Porting a shotgun barrel with a milling machine

Customizing a Remington 870 with porting

Porting a shotgun barrel can help reduce felt recoil and muzzle rise for the shooter.  Previously, I showed how a shotgun barrel can be ported with a simple fixture and a hand drill, see:  Porting a shotgun barrel with a drill.  This method worked well, however, you are limited to the pattern and drill sizes established by the fixture.  When available, using a milling machine and an indexing set up (in this case a horizontal rotary table with chuck) allows a far greater range of porting sizes and configurations.

In this post I will be porting a Remington 870 Police 18.5″ barrel.

I ordered the following items from Brownells:

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Planning and layout

The design I am using in this write up is safe for my barrel.  Use caution planning your own porting job to make sure you do not weaken the barrel.  Consult a professional if you have an doubts about the hole size and pattern you plan on trying with your gun.

Since the barrel is basically a giant lever, moving the ports closer to the ends will help it work better.  Any choke tubes and front sight assemblies need to be accounted for, or you can end up cutting through a changeable choke system or heavily fouling your front sight assembly with carbon.

I ended up starting my ports 35 degrees from the top on each side.  This 70 degree included angle provides clearance for the front sight and should prevent fouling.  Since I am running three rows of ports, I calculated that the next rows would each be another 12 degrees away, with the center row being offset.  If you need help with calculating how to index your ports, google “circle calculator”.  There are plenty of online resources available to help you with the math.

To index the barrel I will be using a 10" rotary table equipped with an 8" three jaw chuck and tail stock.  The chuck will secure the chamber end of the barrel.  I wrapped the area the chuck will touch with a layer of tape to protect its finish.

To index (or turn) the barrel I will be using a 10″ rotary table equipped with an 8″ three jaw chuck and tail stock. The chuck will secure the chamber end of the barrel. The tailstock secures the muzzle end of the barrel.  I wrapped the area the chuck will touch with a layer of tape to protect its finish.

I aligned the barrel both vertically and horizontally in the mill using a dial indicator.  By indicating along the barrel I can make sure it is properly aligned.  Note: On this barrel, the diameter forward of the lug are the same diameter.

I aligned the barrel both vertically and horizontally in the mill using a dial indicator. By indicating along the barrel I can make sure it is properly aligned. Note: On this barrel, the diameter forward of the lug are the same diameter.

Here is a picture of the dial indicator verifying the barrel is parallel to the mills bed.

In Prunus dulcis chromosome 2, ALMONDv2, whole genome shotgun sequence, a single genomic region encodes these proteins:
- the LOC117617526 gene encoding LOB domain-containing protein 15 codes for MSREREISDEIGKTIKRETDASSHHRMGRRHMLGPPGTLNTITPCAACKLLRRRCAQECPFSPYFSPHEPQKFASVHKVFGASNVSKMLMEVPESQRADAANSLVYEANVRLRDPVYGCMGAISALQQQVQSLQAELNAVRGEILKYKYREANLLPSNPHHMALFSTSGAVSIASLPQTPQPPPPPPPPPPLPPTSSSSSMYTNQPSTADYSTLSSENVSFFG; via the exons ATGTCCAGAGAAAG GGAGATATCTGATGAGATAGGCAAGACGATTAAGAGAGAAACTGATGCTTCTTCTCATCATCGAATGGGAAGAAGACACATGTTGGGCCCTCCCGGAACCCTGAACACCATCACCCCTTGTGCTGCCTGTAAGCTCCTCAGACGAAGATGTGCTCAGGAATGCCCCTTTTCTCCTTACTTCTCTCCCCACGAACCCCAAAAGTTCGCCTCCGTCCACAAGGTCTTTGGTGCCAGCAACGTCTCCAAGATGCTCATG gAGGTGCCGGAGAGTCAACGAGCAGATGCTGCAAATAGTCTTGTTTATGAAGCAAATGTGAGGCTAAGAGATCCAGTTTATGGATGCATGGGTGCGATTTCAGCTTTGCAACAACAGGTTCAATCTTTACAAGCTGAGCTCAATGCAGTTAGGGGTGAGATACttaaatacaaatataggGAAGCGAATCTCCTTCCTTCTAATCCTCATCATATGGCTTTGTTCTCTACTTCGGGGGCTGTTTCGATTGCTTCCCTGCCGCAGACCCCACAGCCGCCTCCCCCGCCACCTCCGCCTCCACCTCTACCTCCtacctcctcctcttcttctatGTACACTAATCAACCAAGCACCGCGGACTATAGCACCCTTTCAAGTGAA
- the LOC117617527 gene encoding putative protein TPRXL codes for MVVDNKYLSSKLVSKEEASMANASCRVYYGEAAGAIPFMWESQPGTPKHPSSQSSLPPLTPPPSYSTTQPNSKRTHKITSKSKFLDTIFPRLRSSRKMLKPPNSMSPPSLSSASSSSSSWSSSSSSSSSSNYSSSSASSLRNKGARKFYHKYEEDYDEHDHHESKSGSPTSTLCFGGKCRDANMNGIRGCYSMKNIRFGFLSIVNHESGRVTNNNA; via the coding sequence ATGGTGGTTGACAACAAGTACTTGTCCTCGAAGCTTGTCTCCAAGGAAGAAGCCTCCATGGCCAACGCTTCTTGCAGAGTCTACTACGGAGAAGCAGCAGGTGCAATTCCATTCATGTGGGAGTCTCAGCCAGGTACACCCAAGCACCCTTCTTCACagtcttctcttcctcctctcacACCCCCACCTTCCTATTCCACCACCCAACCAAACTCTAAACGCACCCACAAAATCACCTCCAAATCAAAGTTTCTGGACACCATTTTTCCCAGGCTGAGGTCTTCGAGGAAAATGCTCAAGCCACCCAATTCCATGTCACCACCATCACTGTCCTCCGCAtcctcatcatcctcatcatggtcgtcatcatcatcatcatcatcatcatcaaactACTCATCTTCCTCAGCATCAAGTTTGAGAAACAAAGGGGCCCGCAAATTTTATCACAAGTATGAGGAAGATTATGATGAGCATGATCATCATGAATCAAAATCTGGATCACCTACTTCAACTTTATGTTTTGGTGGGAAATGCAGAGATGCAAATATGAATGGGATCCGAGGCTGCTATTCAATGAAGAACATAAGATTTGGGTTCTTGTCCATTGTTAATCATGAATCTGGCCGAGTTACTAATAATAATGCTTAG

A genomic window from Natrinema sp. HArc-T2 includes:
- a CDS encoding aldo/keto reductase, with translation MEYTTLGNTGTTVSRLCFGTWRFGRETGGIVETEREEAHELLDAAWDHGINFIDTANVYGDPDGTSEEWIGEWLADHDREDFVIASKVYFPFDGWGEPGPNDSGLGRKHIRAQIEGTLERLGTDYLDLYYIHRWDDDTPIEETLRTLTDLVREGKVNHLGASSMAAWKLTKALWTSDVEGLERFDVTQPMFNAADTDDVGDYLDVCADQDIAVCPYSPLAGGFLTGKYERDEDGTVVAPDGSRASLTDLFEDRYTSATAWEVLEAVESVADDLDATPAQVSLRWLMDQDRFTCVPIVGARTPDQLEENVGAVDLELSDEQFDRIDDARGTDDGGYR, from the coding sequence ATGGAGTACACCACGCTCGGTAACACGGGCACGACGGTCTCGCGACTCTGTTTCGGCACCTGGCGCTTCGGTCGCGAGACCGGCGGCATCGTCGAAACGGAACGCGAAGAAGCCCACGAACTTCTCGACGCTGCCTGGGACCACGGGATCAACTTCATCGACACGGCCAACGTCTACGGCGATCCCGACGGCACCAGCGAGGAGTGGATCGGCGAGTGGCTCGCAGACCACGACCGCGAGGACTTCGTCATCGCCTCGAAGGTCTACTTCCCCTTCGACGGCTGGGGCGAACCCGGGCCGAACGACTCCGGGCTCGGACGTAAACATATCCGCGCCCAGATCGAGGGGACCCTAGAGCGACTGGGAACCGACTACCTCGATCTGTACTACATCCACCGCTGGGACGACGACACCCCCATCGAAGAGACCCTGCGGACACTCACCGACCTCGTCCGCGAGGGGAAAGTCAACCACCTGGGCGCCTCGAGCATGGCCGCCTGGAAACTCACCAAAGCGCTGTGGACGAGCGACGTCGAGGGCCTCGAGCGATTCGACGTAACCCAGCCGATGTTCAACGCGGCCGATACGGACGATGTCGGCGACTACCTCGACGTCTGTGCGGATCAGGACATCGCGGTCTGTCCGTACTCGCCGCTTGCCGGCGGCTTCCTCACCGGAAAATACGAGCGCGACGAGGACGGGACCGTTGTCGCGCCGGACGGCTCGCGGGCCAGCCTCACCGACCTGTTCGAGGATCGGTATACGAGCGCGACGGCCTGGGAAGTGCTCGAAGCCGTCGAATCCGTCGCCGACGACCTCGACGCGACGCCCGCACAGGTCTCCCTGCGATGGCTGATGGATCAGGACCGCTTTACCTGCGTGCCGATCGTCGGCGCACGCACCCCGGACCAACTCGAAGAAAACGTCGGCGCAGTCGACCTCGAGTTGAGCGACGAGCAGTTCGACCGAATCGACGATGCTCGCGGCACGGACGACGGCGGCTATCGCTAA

Here is a picture of the dial indicator verifying the barrel is parallel to the mills bed.

A view of the indexing set up.  The rotary table indexes the barrel against the tailstock.

A view of the indexing set up. The rotary table indexes the barrel against the tailstock. I left my vise installed since it wasn’t in the way.

I begin with the rotary table on 0 degrees.

I begin with the rotary table on 0 degrees.

I will make the first series of holes 2.000" from the muzzle.  This places the porting behind a Scattergun Technologies front sight.   The barrel is roatated to 35 degrees and I drill a series of porting holes 3/32" in diameter on .188" centers.  I drill 7 holes, skip a space, and drill one more.

I will make the first series of holes 2.000″ from the muzzle. This places the porting behind a Scattergun Technologies front sight. The barrel is rotated to 35 degrees and I drill a series of porting holes 3/32″ in diameter on .188″ centers. I drill 7 holes, skip a space, and drill one more.

I selected a double ended 3/32″ center cutting solid carbide 4 flute end mill.  Secured in an R8 collet, this set up doesn’t walk and allows precise placement of the holes. I used the “line bore” feature on my digital readout (DRO) to calculate the hole placement, however, a dial indicator would have worked just as well.

Here is my first series of holes at 35 degrees.

Here is my first series of holes at 35 degrees.

Rotating the barrel another 24 degrees, to 59 degrees, I drill another series of 8 holes.  I start the first hole aligned with the second hole of the first row.

Rotating the barrel another 24 degrees, to 59 degrees, I drill another series of 8 holes. I start the first hole aligned with the second hole of the first row.

I rotate the barrel over to the other side and drill the same series of holes.  The first at 325 degrees (360-35) and the second at 301 degrees (360-59).

I rotate the barrel over to the other side and drill the same series of holes. The first at 325 degrees (360-35) and the second at 301 degrees (360-59).

This is where it gets cool.  I reset my X axis an additional 0 .094" in from the muzzle and make the same series of holes, .188" on center at 47 and 313 degrees.

This is where it gets cool. I reset my X axis an additional 0 .094″ in from the muzzle and make the same series of holes, .188″ on center at 47 and 313 degrees.

The final pattern- evenly spaced 3/32" holes.

The final pattern- evenly spaced 3/32″ holes.

Close up of the 24 3/32" ports on the side of the barrel.

Close up of the 24 3/32″ ports on the side of the barrel.

View of the 48 3/32" ports from the top of the barrel.

View of the 48 3/32″ ports from the top of the barrel.

Here is another porting design I machined on the same set up.

Two ported barrels.  On the top is another porting design I machined on the same set up.

 

Since I ran a sharp endmill at high speed a quick pass with the bore brush removed any burrs.  Alternatively, the inside of the barrel could have been honed smooth.